It's Not Such a Small World After All
It was a great weekend for the dance community here in Dallas: Dancers and dance enthusiasts of all ages gathered at the Booker T. Washington High School for the Performing and Visual Arts for the 15th annual Dance For The Planet Festival. The Dance Council of North Texas once again created a forum where participants could take master classes in an array of dance styles, absolutely FREE. And I wasn’t going to let that opportunity pass me by!
With more than 25 styles to choose from (jazz, tap, Afro-modern, mambo, circus aerial silks and belly dancing, just to name a few), picking a class was a challenge. In the end I decided on classic jazz dance with Danny Buraczeski, associate professor of dance at Southern Methodist University, and Horton technique with Melissa M. Young, associate artistic director of Dallas Black Dance Theatre.
“I love dance festivals,” Young says. “For me, Dance Planet 15 is about sharing information and stepping into the unknown. It’s exciting not knowing what level of students you’re going to get and then watching them all open up and become more confident during class.”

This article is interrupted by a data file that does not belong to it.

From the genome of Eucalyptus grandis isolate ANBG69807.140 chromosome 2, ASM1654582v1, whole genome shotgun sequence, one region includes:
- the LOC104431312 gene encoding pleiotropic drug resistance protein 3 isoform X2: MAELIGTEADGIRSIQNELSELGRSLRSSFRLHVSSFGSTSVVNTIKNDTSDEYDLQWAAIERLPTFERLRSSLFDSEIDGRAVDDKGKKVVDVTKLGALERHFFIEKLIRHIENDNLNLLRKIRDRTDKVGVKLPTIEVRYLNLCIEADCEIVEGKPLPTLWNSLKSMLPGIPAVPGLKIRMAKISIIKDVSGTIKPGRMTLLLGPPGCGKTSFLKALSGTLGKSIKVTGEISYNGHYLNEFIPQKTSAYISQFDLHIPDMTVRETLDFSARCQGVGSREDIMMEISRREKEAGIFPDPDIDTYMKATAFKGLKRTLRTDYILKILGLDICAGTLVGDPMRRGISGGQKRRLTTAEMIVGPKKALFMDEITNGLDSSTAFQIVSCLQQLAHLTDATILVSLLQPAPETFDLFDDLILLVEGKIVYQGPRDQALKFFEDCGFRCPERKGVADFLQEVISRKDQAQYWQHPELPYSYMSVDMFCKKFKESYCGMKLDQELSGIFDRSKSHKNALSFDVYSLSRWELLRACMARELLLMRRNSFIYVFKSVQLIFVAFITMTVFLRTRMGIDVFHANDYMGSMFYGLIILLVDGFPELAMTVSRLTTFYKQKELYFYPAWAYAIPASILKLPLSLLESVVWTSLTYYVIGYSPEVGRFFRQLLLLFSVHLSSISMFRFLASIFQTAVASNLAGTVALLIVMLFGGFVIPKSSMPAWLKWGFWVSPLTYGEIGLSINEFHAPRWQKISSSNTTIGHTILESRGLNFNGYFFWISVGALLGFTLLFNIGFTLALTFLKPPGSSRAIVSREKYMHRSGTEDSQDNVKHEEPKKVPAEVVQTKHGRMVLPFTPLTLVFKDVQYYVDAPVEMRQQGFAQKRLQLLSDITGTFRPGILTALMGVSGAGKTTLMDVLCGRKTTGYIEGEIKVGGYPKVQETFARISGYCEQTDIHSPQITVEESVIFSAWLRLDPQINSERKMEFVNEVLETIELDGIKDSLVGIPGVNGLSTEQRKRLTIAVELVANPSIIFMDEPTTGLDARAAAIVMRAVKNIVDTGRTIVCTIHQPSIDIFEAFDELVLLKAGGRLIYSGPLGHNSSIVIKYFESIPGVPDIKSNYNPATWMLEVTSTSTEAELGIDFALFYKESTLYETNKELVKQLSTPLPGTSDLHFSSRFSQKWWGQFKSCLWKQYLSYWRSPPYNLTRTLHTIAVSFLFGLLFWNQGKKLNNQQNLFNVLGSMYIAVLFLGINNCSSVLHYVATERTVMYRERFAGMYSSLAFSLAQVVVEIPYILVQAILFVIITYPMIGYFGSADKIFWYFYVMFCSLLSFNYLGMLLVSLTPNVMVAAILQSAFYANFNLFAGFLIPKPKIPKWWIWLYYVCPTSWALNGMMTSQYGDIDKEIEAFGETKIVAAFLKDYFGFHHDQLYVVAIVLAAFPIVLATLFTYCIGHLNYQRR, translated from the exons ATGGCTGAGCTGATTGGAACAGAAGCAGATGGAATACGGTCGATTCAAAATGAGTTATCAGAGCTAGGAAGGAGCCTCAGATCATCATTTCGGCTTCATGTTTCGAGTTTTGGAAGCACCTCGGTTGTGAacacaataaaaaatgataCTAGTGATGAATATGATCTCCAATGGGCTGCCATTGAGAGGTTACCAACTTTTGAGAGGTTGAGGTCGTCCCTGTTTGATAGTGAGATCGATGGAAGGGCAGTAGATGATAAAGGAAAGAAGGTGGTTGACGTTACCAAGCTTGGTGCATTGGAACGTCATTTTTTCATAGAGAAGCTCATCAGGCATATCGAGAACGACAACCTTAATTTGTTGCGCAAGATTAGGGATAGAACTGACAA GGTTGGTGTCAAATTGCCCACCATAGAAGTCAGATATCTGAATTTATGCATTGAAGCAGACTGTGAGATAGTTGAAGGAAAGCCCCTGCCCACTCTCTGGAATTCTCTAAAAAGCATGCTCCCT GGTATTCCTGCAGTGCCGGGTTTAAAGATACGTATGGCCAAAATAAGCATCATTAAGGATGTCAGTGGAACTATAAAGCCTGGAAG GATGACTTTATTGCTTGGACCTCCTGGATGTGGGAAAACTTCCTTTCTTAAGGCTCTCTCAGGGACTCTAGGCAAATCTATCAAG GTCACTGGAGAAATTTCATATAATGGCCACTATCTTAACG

Because classes were only 50 minutes, Young gave us an abridged version of her Horton class which included roll down and flat back exercises, balances, lunges and core strengthening. She told us we would use muscles we hadn’t used before–and boy, was she right!
If you wanted a break from classes you could head over to the Montgomery Arts Theater. Saturday morning I sat in on a Q&A session with “So You Thing You Can Dance” alums and Burn The Floor stars Anya Garnis and Pasha Kovalev. We learned a little bit about their childhood and ascent to dance stardom, and then they performed a saucy cha cha to “History Repeating.”
After my afternoon classes I went back to check out some of the performance showcase. They had every style of dance you could possibly imagine, from African dance and Brazilian rhythms to modern, ballet and jazz. I got to watch a sassy character jazz number by Pilates Squared, a sweet mother/daughter lyrical number by Miriam Project, a modern piece by FireWalk Dance and much more.
“Dance Planet is really an investment in the community,” Buraczeski says. “It’s a way for us to share our methods and keep dance alive.” In my eyes, Dance Planet 15 is solid proof that dance is not only alive but thriving here in the Big D.